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Junior doctor contract and postgraduate training
  1. George Kimpton1,
  2. Barnaby Hole2
  1. 1 Elizabeth Blackwell Institute, University of Bristol, Bristol, UK
  2. 2 NIHR Doctoral Clinical Research Fellow, University of Bristol, Bristol, UK
  1. Correspondence to Dr George Kimpton, Elizabeth Blackwell Institute, University of Bristol, Bristol BS10 5NB, UK; george.kimpton{at}doctors.org.uk

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Junior doctors provide service to the NHS while learning under supervision. As employees, they are salaried to serve their patients. As learners, they must strike a balance between training and service provision over five or more years of postgraduate education. The Secretary of State for Health recently expressed his concern that juniors must not ‘miss out on training because of service pressures’ and committed to improve ‘working lives and training experience’.1 The ongoing review of the 2016 Junior Doctors Contract seeks to tackle these issues.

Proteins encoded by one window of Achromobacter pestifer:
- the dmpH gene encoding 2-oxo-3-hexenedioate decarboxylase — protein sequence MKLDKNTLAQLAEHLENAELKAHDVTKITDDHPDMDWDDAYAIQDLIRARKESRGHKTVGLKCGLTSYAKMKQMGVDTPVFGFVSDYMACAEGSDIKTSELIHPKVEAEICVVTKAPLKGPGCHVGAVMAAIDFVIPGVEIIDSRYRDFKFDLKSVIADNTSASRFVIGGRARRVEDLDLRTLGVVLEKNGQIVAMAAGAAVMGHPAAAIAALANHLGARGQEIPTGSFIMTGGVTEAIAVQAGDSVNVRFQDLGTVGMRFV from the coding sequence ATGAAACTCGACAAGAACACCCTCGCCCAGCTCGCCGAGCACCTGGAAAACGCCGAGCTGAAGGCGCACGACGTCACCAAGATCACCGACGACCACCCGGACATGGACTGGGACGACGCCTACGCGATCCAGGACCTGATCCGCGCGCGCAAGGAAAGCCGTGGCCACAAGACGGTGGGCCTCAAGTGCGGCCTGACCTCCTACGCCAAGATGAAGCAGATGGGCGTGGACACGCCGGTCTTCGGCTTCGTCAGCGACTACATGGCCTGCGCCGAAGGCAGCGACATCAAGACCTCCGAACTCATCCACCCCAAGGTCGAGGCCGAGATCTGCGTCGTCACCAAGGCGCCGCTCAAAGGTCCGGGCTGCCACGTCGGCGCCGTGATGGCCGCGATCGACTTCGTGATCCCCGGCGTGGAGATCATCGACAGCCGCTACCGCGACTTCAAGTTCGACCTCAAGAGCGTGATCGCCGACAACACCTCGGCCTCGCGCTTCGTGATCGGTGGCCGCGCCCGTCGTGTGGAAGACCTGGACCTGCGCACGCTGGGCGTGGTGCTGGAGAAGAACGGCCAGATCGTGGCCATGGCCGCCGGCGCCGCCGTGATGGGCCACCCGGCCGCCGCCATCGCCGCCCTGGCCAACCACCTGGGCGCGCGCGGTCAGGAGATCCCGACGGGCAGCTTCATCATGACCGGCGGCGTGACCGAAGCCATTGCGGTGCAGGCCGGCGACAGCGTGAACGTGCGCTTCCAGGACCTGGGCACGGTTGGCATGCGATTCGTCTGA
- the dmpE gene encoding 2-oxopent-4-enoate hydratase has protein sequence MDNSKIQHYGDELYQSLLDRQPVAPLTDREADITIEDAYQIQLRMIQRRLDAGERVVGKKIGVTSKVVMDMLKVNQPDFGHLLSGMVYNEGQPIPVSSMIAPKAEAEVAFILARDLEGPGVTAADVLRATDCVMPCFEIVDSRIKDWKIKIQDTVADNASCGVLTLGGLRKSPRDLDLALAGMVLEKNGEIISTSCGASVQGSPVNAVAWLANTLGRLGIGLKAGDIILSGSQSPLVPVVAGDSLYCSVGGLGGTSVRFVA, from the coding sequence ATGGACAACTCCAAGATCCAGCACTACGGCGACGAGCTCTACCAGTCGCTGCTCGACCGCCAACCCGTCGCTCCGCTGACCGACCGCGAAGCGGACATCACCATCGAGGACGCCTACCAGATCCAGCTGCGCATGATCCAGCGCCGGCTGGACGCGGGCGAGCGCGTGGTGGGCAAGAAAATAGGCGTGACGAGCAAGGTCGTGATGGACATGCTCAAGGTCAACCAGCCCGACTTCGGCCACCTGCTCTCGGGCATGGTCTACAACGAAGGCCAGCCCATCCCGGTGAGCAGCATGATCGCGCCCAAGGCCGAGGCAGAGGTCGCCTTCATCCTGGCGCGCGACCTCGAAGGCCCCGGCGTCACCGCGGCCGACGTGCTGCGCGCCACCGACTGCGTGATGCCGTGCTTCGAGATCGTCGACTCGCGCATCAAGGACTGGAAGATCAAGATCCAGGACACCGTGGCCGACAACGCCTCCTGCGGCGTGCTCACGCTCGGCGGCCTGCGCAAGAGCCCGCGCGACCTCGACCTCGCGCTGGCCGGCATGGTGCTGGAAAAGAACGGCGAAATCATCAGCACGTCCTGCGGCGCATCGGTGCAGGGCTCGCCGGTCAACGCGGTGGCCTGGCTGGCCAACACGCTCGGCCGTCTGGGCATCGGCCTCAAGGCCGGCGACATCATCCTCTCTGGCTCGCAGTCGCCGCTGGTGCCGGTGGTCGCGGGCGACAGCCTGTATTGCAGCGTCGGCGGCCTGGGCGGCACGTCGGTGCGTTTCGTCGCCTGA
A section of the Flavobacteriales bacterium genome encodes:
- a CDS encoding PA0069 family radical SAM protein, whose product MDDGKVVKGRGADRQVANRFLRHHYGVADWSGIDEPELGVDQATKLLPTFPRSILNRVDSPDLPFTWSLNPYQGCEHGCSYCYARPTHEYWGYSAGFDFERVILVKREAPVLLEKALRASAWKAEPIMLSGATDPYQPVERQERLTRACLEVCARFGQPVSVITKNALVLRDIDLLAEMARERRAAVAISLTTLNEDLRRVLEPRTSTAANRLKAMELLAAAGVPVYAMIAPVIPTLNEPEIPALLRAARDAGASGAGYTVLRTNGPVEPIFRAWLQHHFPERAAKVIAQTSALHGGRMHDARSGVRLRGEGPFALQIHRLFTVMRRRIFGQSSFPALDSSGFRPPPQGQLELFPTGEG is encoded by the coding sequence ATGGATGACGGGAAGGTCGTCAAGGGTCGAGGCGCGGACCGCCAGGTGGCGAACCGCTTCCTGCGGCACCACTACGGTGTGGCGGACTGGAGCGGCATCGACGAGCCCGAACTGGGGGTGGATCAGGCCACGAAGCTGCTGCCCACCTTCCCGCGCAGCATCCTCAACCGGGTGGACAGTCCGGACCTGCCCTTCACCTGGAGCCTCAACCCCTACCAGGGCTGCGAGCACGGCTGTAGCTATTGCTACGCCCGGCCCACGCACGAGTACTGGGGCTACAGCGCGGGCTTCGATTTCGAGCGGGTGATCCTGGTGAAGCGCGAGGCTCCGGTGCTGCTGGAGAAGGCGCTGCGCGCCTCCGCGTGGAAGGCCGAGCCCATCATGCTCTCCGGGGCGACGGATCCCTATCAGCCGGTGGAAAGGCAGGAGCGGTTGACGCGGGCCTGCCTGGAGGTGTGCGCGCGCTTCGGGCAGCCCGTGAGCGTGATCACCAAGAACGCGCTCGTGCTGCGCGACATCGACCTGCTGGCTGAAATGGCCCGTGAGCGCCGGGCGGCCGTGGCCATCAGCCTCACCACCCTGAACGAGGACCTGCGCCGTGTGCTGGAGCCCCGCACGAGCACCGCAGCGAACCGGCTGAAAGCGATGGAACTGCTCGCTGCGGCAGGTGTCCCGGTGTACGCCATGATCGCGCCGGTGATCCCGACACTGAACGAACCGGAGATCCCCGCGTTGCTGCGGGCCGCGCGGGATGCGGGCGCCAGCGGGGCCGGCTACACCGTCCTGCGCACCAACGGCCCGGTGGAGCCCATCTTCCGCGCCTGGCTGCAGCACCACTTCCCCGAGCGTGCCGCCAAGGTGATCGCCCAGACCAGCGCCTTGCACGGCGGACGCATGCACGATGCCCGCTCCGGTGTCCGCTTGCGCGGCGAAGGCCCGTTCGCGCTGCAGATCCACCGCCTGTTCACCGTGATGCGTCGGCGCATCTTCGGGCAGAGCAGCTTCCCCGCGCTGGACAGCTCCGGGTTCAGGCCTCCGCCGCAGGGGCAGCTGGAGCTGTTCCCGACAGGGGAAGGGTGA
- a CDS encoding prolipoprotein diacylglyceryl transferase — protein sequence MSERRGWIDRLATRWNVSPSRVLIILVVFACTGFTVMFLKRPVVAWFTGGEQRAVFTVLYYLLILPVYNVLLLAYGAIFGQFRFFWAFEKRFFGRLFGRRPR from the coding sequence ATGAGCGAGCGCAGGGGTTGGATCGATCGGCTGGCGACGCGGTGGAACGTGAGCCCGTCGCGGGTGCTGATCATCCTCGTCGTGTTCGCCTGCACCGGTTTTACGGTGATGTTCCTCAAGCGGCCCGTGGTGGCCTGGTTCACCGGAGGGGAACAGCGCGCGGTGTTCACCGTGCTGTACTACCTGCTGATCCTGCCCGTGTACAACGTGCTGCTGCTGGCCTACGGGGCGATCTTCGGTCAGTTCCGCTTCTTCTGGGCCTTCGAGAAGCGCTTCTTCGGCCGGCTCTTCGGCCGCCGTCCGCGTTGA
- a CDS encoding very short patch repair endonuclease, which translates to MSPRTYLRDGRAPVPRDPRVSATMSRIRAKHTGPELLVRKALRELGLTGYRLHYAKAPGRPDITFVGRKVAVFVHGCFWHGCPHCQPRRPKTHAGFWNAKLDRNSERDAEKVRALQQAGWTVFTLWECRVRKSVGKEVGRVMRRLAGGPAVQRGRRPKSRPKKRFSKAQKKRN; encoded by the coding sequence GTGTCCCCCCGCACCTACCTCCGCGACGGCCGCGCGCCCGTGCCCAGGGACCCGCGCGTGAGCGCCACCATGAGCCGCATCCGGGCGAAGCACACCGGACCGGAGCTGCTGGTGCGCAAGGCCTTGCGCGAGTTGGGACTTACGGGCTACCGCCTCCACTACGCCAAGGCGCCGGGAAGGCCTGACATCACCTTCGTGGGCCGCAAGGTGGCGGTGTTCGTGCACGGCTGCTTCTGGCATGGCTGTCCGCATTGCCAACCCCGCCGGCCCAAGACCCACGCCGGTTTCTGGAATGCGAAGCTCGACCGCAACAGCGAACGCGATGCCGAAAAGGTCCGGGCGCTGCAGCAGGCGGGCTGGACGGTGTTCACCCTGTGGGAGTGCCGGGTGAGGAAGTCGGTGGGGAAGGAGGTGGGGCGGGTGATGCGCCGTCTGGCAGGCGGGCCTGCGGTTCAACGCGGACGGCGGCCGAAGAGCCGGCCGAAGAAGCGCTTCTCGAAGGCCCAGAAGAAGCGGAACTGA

We believe that the contract is no barrier to the quality or quantity of education. Improving training depends on fostering a culture that respects learning as the equal—or even primary—facet of a junior doctor’s work.

Trainees now work shifts, as new ‘work schedules’ detail the expected hours of work and learning. Every clinician knows that this is …

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Footnotes

  • Contributors BH conceived the idea for the letter and revised the structure, argument and content. GK wrote the original letter and revised the structure, argument and content.

  • Funding GK is supported by the Elizabeth Blackwell Institute for Health Research, University of Bristol and the Wellcome Trust Institutional Strategic Support Fund. BH is funded by a National Institute of Health Research Doctoral Fellowship.

  • Disclaimer The views expressed are those of the author and not necessarily those of the NHS, the NIHR or the Department of Health.

  • Competing interests None declared.

  • Patient consent Not required.

  • Provenance and peer review Not commissioned; internally peer reviewed.